Daniel Craig's Bond is very different from Pierce Brosnan's. The story has been reworked, but are you making any attempt to work his take on the character into the game are you leaving it Brosnian?
Widdows: It’s Craig through and through. Working with Bruce Feirstein (one of the writers on the original GoldenEye) was essential in this respect, as he helped us translate all those story arcs into the world of Daniel Craig. The gameplay is also all Craig – less gadgets and one-liners, more hand-to-hand combat and agility. This was a really key decision as it helped us differentiate the gameplay and the overall aesthetic from the original experience.
Did you add any beach sequences in the game? We want pecs; Daniel Craig's pecs. Possibly also a small speedo.
Widdows: Ha ha. No, no that would have been, ‘challenging’ to have handled delicately in a videogame. I don’t think we do speedos well. Pecs, maybe, but pecs don’t often come out in the middle of a Russian wilderness. We have some biceps though. Would biceps do?
People (read: me) are pretty religious about Bond. How daunting has it been to take on such an iconic character on top of an iconic game and make it all work? What has been the biggest challenge?
Widdows: Keeping people (read: you) happy, is incredibly important to us. We all grew up watching Bond films – my first cinema trip was to watch ‘The Spy Who Loved Me’ – and so this property is incredibly dear to us. I guess this has made the task daunting, but also given us a good creative centre. We know what we think works and what does not, and hope that you’ll agree. Thankfully we have three of the most ardent protectors of the franchise scrutinizing our every move: the Producers of the Bond films, Michael Wilson and Barbara Broccoli, and David Wilson, have worked with us closely to help us understand what can and cannot happen in Bond’s universe. Combine this with the collaboration with Bruce Feirstein, and I think you have one of the most authentic, respectful and relevant Bond experiences in years.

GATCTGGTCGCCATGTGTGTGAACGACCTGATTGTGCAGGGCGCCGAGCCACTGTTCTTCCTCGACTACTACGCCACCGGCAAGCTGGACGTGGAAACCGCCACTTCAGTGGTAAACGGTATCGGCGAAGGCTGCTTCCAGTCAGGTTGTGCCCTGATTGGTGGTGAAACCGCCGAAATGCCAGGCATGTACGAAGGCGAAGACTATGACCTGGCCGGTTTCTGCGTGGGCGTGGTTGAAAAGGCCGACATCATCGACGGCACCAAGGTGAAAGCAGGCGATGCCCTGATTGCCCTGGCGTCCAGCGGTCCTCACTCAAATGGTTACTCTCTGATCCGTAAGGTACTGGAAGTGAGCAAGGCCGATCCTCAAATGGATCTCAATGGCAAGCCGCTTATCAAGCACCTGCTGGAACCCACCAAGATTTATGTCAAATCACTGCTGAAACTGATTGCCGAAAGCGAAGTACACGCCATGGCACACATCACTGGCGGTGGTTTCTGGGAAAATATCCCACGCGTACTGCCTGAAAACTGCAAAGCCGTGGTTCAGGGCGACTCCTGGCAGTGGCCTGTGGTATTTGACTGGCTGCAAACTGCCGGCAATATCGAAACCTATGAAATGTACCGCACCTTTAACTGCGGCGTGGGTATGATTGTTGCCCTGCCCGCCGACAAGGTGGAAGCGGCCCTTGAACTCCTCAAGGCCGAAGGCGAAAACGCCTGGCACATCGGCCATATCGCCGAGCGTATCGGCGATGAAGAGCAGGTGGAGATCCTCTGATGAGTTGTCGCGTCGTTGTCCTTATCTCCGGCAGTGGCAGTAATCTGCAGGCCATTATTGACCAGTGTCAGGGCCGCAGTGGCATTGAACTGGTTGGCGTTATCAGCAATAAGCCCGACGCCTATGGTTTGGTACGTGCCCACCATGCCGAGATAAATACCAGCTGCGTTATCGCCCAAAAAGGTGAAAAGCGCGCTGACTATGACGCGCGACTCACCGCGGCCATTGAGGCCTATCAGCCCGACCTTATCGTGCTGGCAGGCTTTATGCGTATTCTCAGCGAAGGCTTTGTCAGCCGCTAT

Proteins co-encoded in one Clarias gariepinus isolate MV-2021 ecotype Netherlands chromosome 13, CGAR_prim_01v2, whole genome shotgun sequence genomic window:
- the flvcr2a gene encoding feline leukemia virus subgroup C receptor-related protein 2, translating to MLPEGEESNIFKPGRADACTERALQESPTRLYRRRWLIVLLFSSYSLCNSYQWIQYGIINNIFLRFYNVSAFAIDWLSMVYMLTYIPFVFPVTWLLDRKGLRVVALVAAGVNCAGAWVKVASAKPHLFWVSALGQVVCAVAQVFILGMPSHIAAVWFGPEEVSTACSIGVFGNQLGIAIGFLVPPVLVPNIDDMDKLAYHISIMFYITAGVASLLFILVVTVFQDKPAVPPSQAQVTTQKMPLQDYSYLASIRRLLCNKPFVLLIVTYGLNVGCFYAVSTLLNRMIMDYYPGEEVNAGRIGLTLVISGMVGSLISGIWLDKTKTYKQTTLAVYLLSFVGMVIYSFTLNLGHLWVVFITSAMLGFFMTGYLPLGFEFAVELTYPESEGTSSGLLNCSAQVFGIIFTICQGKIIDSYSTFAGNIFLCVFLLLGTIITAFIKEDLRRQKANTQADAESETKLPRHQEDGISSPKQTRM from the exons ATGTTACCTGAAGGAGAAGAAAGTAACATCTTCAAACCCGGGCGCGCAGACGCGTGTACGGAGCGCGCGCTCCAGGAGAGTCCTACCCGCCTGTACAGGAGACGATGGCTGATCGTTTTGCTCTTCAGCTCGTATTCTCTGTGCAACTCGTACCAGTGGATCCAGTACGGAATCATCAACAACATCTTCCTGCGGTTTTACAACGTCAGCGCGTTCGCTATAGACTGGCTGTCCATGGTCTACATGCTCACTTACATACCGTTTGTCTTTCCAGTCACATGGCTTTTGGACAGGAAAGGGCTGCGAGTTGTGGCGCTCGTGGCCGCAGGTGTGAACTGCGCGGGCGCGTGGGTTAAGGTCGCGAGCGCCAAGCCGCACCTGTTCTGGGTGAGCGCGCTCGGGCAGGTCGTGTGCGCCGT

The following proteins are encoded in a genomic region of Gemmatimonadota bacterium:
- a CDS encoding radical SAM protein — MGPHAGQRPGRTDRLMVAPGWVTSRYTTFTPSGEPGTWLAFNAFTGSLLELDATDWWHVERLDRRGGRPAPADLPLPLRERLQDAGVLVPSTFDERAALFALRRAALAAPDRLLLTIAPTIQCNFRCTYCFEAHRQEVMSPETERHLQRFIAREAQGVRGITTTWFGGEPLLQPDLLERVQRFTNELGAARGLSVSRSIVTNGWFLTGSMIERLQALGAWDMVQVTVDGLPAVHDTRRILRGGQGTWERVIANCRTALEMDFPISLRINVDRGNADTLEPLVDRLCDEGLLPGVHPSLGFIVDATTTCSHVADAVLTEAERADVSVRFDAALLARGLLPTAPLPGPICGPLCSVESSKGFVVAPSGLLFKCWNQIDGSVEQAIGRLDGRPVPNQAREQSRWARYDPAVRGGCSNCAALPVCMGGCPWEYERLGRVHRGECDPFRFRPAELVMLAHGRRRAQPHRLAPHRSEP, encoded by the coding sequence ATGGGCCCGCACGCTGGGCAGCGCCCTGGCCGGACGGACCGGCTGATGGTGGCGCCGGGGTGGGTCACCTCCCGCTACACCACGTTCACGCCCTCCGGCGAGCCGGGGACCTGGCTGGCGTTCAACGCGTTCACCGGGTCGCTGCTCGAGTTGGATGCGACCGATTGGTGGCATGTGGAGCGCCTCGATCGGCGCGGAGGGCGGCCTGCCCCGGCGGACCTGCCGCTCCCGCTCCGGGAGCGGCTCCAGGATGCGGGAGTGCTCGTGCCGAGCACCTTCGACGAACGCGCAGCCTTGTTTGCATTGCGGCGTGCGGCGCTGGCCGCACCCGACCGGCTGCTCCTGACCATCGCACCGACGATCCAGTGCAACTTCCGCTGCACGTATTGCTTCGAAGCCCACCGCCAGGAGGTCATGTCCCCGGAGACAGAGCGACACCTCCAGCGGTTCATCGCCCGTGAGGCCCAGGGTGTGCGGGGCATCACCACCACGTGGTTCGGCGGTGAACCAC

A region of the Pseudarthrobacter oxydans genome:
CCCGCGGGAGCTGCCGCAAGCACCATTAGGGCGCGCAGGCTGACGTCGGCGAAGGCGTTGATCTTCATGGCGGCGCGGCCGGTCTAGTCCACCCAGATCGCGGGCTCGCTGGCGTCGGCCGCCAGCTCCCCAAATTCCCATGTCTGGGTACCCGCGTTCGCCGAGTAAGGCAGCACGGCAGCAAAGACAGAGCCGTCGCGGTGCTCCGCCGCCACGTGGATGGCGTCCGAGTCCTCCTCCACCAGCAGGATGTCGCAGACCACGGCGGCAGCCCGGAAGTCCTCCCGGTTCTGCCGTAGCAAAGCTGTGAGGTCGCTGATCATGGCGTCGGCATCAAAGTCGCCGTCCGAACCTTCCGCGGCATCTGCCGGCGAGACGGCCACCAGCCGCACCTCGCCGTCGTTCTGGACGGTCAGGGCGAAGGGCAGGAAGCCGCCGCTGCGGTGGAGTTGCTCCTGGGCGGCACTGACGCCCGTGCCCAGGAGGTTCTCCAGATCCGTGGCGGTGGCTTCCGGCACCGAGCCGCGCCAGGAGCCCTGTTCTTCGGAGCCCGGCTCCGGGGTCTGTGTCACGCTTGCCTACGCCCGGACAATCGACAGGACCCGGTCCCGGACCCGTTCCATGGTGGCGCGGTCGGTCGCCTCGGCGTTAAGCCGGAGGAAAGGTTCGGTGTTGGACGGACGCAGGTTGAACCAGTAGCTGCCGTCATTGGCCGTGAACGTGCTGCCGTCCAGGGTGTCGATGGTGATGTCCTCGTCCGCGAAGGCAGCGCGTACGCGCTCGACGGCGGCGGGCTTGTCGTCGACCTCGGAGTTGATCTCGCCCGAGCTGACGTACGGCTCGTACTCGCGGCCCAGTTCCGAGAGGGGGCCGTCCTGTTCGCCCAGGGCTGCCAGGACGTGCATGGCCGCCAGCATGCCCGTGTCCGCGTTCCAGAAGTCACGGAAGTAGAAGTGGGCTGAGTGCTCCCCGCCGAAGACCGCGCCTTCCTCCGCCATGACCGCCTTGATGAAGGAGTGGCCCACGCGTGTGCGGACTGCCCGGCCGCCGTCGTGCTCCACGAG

You've renamed the Klobb to Klebb. For a Bond lover that is an awesome reference, for a GoldenEye lover that's a sin. There are almost two competing icons here, has it been tough to balance them? Anymore cool little references like that being worked in?
Widdows: It’s one of those things. You’re damned if you do, and damned if you don’t. As long-time fans of the Bond films we think we’ve made the right decision although you folks will be the final judges. And yes, there are plenty of cool little references throughout.
With MGM's current financial woes and the news of the next Bond film being put on hold, GoldenEye and Blood Stone are the only way that people are going to be able to get a Bond fix for a while. Do you see the games as stepping up to fill a void? Do you think that the Bond games could be considered as important to the Bond mythos as the films are? Should they be?
Widdows: Yes, I do, and I know the Producers at EON feel the same way. Although cinematic releases are
the lifeblood of the property, games are becoming increasingly important, and the level of involvement
we’ve had with the production team over at EON is unprecedented in the history of Bond games. This
authenticity is clear when you play the games, and is important to maintain the integrity of the property.
We’re really proud of both the titles and hope gaming fans and Bond fans alike enjoy these Bond stories.
What are the chances, if any at all, of DLC happening?
Widdows: None. Sorry.
Could we be seeing more GoldenEye sequels if this takes off? Almost a franchise within a franchise?
Widdows: At the moment all our energy is focused on finishing GoldenEye 007. World domination can wait a week or two…
Obligatory question is obligatory, but who's your favorite Bond. Has a vote gone around the office yet?
Widdows: I don’t have one favorite Bond as they’ve all brought something new to the character. Moore and Connery are obviously key icons to me as I grew up with them, but I love Craig’s interpretation of the character. I’ve been a fan of his since Layer Cake – superb performance – and I think he’s developed the Bond character in a really interesting way.